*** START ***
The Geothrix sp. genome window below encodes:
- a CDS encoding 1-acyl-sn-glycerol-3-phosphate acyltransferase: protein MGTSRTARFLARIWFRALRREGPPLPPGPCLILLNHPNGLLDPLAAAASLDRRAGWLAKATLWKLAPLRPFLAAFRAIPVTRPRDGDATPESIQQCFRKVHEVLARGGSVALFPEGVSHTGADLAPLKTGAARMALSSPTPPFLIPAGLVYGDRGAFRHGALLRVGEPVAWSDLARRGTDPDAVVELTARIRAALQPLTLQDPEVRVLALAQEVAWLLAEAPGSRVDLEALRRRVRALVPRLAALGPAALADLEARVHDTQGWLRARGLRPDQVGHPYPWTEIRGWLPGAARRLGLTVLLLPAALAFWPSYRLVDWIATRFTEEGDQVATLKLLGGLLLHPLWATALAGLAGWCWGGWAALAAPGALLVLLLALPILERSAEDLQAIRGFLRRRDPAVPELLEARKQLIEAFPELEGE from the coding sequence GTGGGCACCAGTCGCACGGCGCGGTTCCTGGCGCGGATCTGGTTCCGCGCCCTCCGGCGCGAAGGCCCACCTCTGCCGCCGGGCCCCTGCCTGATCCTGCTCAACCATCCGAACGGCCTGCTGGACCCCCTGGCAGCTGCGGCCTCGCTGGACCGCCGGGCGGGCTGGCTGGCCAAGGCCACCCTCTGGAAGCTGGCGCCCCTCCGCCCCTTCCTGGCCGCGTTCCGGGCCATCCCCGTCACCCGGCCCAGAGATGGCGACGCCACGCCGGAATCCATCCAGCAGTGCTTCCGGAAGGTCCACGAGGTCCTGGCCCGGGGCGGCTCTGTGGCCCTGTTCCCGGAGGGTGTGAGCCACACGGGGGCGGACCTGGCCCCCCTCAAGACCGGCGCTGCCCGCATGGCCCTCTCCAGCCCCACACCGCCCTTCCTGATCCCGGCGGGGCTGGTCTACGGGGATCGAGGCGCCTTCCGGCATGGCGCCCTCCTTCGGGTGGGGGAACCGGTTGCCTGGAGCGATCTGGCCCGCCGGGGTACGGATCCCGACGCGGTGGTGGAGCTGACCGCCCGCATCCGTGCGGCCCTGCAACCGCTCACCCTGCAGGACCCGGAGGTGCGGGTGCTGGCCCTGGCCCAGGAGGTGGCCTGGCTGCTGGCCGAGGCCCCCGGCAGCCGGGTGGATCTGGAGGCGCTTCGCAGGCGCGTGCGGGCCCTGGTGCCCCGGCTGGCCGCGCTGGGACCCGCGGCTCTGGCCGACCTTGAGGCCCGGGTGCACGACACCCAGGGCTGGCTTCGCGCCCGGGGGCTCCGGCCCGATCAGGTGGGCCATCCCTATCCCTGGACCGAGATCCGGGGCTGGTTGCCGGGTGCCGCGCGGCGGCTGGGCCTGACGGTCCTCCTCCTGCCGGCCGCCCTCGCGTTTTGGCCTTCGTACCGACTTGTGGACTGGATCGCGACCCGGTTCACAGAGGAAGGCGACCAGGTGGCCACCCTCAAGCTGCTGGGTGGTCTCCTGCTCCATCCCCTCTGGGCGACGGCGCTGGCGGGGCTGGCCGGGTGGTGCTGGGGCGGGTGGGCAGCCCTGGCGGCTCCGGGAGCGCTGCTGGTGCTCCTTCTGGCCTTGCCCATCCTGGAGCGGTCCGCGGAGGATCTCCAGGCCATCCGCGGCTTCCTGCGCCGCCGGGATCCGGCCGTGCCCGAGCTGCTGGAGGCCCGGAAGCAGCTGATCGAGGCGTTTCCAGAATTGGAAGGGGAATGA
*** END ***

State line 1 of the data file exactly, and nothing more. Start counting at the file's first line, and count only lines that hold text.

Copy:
The Geothrix sp. genome window below encodes: